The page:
For fashion designer Angel Chang, the start of the recession prompted her to change her design focus and put all-but-forgotten weavers in rural China front and centre. Based at the time in the Big Apple, where she cut her teeth at established fashion houses, such as Donna Karan, she was motivated to change course by an exhibition she saw at Shanghai Museum in 2009.
The museum showcased the work of craftsmen from the Miao and Dong tribes in Guizhou Provence in rural China. “I was designing for luxury brands in New York and Paris, but I was obsessed with these beautiful fabrics,” she says. “At the time, I did not know where this passion would lead, nor did I know that I had the power to create change myself.”
It didn’t take her long to get started. The textiles impressed her so much that a few days later she flew to China with a translator to make contacts in the region. The translator had previously helped collectors from a number of international museums acquire pieces from the area, which China, at that time, had largely forgotten.
“Inside China, there are 55 ethnic minorities, making up 8.5% of the population. There is constant pressure, both socially and from the government, for these groups to assimilate into the majority Han culture, so it means that their language, oral history, and unique way of dress are quickly eroding,” she says.
Scattered in villages far and wide, these home-grown artisans work at a somewhat different pace to the country’s vast manufacturing industry, which has also been threatening their existence. Chang sought to change that. Finding the right villages on that first trip, and subsequently, was no mean feat, given there were no phones, sometimes no roads or even village names to help. Electricity had still to reach most parts. But the effort paid off.
Chang had previously focused on developing hi-tech fashion in New York, but the trip inspired her to create a capsule collection using only traditional hand-woven textiles. This took some time.
The process is organic, seasonal and slow and involves collecting fallen leaves and petals at a certain time of year to create dyes, hand-spinning and hand-weaving, and raising silk worms. A jacket can take two years to make, or material can be dyed for 12 months.
Chang found support from Jiang Qiong Er, the creative director of luxury brand Shang Xia, and she established a base locally. “This support gave me the courage to leave the New York fashion industry and move to China,” she says. “Then, I received a generous sponsorship from Pernod Ricard to start a capsule collection and that’s how it all began.”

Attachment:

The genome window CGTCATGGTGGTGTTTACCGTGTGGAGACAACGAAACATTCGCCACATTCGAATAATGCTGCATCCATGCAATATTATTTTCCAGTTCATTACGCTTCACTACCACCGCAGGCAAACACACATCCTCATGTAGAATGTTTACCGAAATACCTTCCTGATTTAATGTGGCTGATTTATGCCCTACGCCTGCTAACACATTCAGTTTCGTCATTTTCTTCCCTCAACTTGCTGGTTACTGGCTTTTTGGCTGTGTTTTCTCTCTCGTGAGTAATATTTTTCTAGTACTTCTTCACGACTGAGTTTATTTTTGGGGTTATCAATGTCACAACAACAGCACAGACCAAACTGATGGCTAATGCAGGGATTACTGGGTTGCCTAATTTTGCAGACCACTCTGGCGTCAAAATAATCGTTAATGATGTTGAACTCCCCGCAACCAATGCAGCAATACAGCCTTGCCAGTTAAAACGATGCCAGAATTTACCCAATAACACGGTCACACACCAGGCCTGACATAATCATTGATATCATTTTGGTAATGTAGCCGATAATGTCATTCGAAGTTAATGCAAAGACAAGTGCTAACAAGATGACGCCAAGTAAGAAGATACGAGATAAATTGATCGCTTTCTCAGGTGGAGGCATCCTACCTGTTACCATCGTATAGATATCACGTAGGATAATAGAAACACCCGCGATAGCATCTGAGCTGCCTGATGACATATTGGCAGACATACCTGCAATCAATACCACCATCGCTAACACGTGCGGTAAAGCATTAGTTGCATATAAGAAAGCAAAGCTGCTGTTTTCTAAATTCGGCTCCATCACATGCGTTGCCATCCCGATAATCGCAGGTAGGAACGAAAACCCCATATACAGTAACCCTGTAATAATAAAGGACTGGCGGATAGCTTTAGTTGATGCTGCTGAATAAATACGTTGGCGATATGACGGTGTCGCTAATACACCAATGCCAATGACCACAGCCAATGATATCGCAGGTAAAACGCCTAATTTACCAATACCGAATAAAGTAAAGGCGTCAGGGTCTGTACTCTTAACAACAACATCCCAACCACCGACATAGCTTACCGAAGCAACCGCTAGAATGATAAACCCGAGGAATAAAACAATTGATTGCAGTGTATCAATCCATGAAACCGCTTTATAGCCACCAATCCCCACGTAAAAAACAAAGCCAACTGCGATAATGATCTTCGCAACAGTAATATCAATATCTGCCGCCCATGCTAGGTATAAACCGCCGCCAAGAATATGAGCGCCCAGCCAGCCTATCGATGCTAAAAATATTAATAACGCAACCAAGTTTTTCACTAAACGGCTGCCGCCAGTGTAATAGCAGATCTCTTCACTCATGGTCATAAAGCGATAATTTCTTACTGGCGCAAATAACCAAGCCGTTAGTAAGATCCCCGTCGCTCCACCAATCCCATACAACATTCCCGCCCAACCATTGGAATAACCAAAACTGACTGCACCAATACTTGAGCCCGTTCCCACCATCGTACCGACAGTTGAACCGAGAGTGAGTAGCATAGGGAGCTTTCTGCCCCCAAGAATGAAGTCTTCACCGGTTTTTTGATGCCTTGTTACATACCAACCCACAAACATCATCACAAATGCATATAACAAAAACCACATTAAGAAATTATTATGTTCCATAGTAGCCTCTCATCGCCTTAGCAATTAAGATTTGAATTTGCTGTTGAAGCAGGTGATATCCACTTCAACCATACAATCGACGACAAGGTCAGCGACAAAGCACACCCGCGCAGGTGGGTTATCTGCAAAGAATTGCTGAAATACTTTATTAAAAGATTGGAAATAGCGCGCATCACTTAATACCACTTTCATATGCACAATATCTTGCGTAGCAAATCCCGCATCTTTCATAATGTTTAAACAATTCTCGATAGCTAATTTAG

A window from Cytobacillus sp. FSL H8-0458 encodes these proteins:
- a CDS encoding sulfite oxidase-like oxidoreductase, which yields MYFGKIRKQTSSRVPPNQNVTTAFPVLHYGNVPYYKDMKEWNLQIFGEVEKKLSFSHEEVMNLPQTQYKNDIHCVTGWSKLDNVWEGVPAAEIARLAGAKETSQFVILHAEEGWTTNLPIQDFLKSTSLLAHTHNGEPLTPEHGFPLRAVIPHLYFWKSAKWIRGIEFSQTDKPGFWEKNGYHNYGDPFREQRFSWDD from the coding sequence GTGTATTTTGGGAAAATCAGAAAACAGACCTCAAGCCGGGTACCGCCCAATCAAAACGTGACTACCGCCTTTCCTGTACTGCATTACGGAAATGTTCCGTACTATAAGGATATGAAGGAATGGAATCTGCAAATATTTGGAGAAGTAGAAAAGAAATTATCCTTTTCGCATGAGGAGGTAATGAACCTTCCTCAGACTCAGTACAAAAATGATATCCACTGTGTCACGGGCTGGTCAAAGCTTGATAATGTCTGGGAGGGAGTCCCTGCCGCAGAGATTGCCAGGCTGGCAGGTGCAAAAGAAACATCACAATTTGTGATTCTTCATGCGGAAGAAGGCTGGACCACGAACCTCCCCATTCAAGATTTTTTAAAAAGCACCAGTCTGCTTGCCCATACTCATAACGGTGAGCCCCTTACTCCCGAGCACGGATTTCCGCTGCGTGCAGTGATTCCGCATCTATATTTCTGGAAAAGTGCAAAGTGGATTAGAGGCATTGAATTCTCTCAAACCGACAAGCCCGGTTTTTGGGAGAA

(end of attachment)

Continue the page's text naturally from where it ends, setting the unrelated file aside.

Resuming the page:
After making multiple research trips, she based her atelier in Dimen village. She collaborated with the Western China Cultural Ecology Research Workshop, which was instrumental in tracking down the right people for the job. (It is an eco-museum and research centre that is committed to preserving the indigenous culture.)
"I would say, ‘I need someone to do this’, and they would name a master craftsman,” she says.“This helped. There are certain villages that know how to do certain things, like hand-pleating, or that are named after their speciality, like the long or short skirt. There are villages and tribes skilled in doing traditional, decorative metal work, so some guidance was key.”
Historically, the villagers have made pieces for their own use, as family heirlooms, so Chang’s first job was to convince them to work with her. She has learnt a lot about traditional production methods and they have learnt from her. “Each family is given 670 square metres of land to grow crops. In keeping with the organic process in the region, they grow cotton in the spring to weave in the cooler fall months for family use,” she explains.
Master weavers spin the cotton and thread on a handloom that resembles a wheel from a horse cart, and each family has its own indigo dye vat, and sometimes dye pieces for up to a year. The material is then pounded on a stone slab, using a wooden mallet to retain the colour, and ingredients such as chilli and pig’s blood are used to change the colour of the dye. The villagers usually produce durable fabrics, but Chang experimented with lightweight, fine fabric blends for pieces in her capsule collection, working with traditional techniques.